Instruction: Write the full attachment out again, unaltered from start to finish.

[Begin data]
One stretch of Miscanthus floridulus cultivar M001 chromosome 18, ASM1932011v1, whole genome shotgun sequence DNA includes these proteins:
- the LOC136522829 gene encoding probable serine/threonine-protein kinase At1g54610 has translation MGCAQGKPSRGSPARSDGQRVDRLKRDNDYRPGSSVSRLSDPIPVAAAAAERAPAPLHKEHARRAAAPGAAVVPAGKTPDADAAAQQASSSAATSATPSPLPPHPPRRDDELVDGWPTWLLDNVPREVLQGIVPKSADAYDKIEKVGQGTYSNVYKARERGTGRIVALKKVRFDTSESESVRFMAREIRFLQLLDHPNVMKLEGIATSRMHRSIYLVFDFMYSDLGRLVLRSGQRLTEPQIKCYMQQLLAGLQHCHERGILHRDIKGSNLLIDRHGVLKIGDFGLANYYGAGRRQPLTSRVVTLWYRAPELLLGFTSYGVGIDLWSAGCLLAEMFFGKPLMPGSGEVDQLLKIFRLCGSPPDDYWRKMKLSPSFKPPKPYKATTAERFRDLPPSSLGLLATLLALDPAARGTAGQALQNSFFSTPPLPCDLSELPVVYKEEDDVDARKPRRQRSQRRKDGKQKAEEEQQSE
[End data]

One stretch of Miscanthus floridulus cultivar M001 chromosome 18, ASM1932011v1, whole genome shotgun sequence DNA includes these proteins:
- the LOC136522829 gene encoding probable serine/threonine-protein kinase At1g54610 has translation MGCAQGKPSRGSPARSDGQRVDRLKRDNDYRPGSSVSRLSDPIPVAAAAAERAPAPLHKEHARRAAAPGAAVVPAGKTPDADAAAQQASSSAATSATPSPLPPHPPRRDDELVDGWPTWLLDNVPREVLQGIVPKSADAYDKIEKVGQGTYSNVYKARERGTGRIVALKKVRFDTSESESVRFMAREIRFLQLLDHPNVMKLEGIATSRMHRSIYLVFDFMYSDLGRLVLRSGQRLTEPQIKCYMQQLLAGLQHCHERGILHRDIKGSNLLIDRHGVLKIGDFGLANYYGAGRRQPLTSRVVTLWYRAPELLLGFTSYGVGIDLWSAGCLLAEMFFGKPLMPGSGEVDQLLKIFRLCGSPPDDYWRKMKLSPSFKPPKPYKATTAERFRDLPPSSLGLLATLLALDPAARGTAGQALQNSFFSTPPLPCDLSELPVVYKEEDDVDARKPRRQRSQRRKDGKQKAEEEQQSE